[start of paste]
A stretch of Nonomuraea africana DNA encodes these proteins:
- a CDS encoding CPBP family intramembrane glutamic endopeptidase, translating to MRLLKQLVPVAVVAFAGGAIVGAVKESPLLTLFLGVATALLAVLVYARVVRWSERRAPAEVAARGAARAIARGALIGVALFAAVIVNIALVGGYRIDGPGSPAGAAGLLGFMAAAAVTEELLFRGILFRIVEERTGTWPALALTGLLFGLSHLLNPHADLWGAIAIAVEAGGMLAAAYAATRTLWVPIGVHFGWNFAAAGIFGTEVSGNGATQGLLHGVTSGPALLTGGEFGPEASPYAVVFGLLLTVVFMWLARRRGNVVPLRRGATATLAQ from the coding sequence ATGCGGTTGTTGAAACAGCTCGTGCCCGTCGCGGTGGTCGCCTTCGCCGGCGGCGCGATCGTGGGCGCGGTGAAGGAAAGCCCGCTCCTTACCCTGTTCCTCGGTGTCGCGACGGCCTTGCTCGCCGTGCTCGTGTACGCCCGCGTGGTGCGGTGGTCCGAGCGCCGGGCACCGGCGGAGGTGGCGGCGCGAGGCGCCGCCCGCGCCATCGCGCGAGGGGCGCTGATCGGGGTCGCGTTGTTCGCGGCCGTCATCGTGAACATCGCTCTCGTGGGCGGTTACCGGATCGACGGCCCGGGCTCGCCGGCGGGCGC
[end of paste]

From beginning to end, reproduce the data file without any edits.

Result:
A stretch of Nonomuraea africana DNA encodes these proteins:
- a CDS encoding CPBP family intramembrane glutamic endopeptidase, translating to MRLLKQLVPVAVVAFAGGAIVGAVKESPLLTLFLGVATALLAVLVYARVVRWSERRAPAEVAARGAARAIARGALIGVALFAAVIVNIALVGGYRIDGPGSPAGAAGLLGFMAAAAVTEELLFRGILFRIVEERTGTWPALALTGLLFGLSHLLNPHADLWGAIAIAVEAGGMLAAAYAATRTLWVPIGVHFGWNFAAAGIFGTEVSGNGATQGLLHGVTSGPALLTGGEFGPEASPYAVVFGLLLTVVFMWLARRRGNVVPLRRGATATLAQ from the coding sequence ATGCGGTTGTTGAAACAGCTCGTGCCCGTCGCGGTGGTCGCCTTCGCCGGCGGCGCGATCGTGGGCGCGGTGAAGGAAAGCCCGCTCCTTACCCTGTTCCTCGGTGTCGCGACGGCCTTGCTCGCCGTGCTCGTGTACGCCCGCGTGGTGCGGTGGTCCGAGCGCCGGGCACCGGCGGAGGTGGCGGCGCGAGGCGCCGCCCGCGCCATCGCGCGAGGGGCGCTGATCGGGGTCGCGTTGTTCGCGGCCGTCATCGTGAACATCGCTCTCGTGGGCGGTTACCGGATCGACGGCCCGGGCTCGCCGGCGGGCGC